Ferrets are prone to a number of viral and bacterial infections. There are vaccines available to prevent some of these, but good management practices go a long way to lower the risks of infectious disease in ferrets.
Ferrets are not susceptible to the viruses that commonly produce upper respiratory disease in domestic cats (rhinotracheitis, calicivirus), nor are they susceptible to canine hepatitis. There is also no definitive evidence that ferrets are susceptible to canine parvovirus or feline leukemia virus; therefore, vaccination against these diseases is probably unnecessary.
The most commonly seen viral disease in ferrets include canine distemper and influenza; rabies, epizootic catarrhal enteritis and Aleutian disease are occasionally seen.
Ferrets are susceptible to infection with several strains of human influenza (“flu”) virus. Signs of this illness may mimic those of canine distemper (listlessness, fever, poor appetite, sneezing, nasal discharge, etc). In general, influenza causes only mild disease in ferrets. Unlike distemper, however, influenza usually passes within 5 days of the onset of illness and ferrets recover. Bacterial infections may complicate the viral infection. If you are suffering from a cold or flu, it is advisable not to handle your ferret until you are well again.
A few cases of lymphoma and lymphosarcoma (cancer) have occurred in ferrets over the years. Some of these cases tested positive for feline leukemia virus, while others tested negative. Though a cause-and-effect relationship cannot be proven by such a small number of cases, the possibility exists that ferrets may become infected with feline leukemia virus. Cancer can be one possible result of such an infection. Some researchers believe that leukemia and related diseases among ferrets may be caused by a virus or viruses specific to ferrets.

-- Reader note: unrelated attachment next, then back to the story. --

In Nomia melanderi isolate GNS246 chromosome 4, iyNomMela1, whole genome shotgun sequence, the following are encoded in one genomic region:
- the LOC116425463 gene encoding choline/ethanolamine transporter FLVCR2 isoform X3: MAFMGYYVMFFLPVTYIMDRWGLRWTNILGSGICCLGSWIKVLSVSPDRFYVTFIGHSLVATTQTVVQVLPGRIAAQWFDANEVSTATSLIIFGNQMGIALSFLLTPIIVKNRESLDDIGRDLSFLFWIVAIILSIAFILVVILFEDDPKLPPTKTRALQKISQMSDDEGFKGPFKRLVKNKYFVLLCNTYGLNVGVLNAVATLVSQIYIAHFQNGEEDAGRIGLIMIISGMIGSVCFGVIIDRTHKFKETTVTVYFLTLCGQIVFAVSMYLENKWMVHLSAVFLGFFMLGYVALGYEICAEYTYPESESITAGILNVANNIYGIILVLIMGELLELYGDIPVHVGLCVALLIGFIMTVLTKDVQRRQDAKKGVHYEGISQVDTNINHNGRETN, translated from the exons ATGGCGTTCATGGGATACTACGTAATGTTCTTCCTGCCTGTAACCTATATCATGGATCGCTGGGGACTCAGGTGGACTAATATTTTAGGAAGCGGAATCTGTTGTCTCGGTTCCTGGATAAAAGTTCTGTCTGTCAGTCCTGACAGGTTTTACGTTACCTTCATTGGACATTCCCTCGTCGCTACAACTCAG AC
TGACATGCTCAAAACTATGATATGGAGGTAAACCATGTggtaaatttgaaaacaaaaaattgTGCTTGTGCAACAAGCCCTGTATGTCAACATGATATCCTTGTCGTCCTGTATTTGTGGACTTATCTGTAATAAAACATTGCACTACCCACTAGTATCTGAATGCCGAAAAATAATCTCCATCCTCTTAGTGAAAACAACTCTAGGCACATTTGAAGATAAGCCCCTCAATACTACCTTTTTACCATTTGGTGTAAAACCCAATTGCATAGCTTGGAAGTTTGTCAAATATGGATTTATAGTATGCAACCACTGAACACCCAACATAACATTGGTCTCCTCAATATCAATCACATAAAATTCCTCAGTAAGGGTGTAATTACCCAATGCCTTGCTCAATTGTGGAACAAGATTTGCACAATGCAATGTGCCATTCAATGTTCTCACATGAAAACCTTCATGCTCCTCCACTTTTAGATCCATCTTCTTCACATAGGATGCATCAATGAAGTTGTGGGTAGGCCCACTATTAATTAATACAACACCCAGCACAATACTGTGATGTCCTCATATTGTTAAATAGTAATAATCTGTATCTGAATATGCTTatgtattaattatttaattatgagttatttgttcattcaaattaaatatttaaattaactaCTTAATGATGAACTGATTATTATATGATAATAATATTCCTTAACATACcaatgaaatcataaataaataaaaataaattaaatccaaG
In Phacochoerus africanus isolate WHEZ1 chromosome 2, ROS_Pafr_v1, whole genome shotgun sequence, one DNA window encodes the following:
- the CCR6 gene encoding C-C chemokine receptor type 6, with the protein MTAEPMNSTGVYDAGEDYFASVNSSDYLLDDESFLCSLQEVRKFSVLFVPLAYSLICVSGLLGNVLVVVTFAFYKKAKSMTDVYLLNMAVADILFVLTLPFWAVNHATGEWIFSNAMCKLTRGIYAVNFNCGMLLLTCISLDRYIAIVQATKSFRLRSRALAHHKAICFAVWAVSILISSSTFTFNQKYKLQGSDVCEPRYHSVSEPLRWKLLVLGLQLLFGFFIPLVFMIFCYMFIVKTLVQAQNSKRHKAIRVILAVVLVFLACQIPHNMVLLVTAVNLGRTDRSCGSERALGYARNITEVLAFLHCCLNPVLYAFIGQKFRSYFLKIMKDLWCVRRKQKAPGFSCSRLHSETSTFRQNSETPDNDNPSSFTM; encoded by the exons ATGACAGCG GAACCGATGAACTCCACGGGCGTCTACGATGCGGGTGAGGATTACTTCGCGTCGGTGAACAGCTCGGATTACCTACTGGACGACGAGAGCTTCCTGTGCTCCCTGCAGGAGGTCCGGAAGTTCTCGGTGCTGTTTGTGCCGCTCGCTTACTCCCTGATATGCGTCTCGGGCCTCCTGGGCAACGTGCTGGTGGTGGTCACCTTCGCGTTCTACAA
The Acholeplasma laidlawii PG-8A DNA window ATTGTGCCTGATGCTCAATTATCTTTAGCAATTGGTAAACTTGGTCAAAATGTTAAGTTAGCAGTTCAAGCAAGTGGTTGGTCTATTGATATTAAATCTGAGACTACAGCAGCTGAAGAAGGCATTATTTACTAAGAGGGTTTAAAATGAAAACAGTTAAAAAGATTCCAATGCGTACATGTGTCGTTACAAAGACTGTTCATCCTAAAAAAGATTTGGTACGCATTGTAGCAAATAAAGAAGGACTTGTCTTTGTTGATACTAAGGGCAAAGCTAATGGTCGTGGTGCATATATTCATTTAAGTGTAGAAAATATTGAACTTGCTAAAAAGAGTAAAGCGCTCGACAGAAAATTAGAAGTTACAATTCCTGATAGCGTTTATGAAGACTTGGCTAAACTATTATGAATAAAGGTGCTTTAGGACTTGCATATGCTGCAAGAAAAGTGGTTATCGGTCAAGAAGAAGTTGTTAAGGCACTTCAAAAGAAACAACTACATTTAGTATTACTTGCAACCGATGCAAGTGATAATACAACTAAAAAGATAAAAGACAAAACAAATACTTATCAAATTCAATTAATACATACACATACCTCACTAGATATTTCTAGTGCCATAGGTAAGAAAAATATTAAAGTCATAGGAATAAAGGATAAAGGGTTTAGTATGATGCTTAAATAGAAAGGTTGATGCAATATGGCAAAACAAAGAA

Bacterial infections aren’t as common as viral infections in ferrets, however a number of bacteria can produce a variety of diseases in ferrets, including botulism, tuberculosis, dysentery (caused by Campylobacter fetus), and abscesses and infections caused by bite wounds and other injuries.
Bacterial pneumonia, proliferative colitis (proliferative bowel disease) and helicobacter gastritis have also been seen in ferrets.
Bacterial pneumonia usually occurs secondary to another disease, such as viral pneumonia. Signs of infection can include nasal discharge, difficulty breathing, increased respiratory rate, loss of appetite, lethargy, discolouration of the mucous membranes, and fever.
Proliferative colitis and helicobacter gastritis causes diarrhoea which leads to severe weight loss. These are often referred to as “wasting diseases” because of the rapid weight loss seen. They occur in ferrets of any age, but most commonly affect young kits up to 20 weeks of age.
Judicious use of antibiotics is usually sufficient for treatment of most, but not all, of these conditions.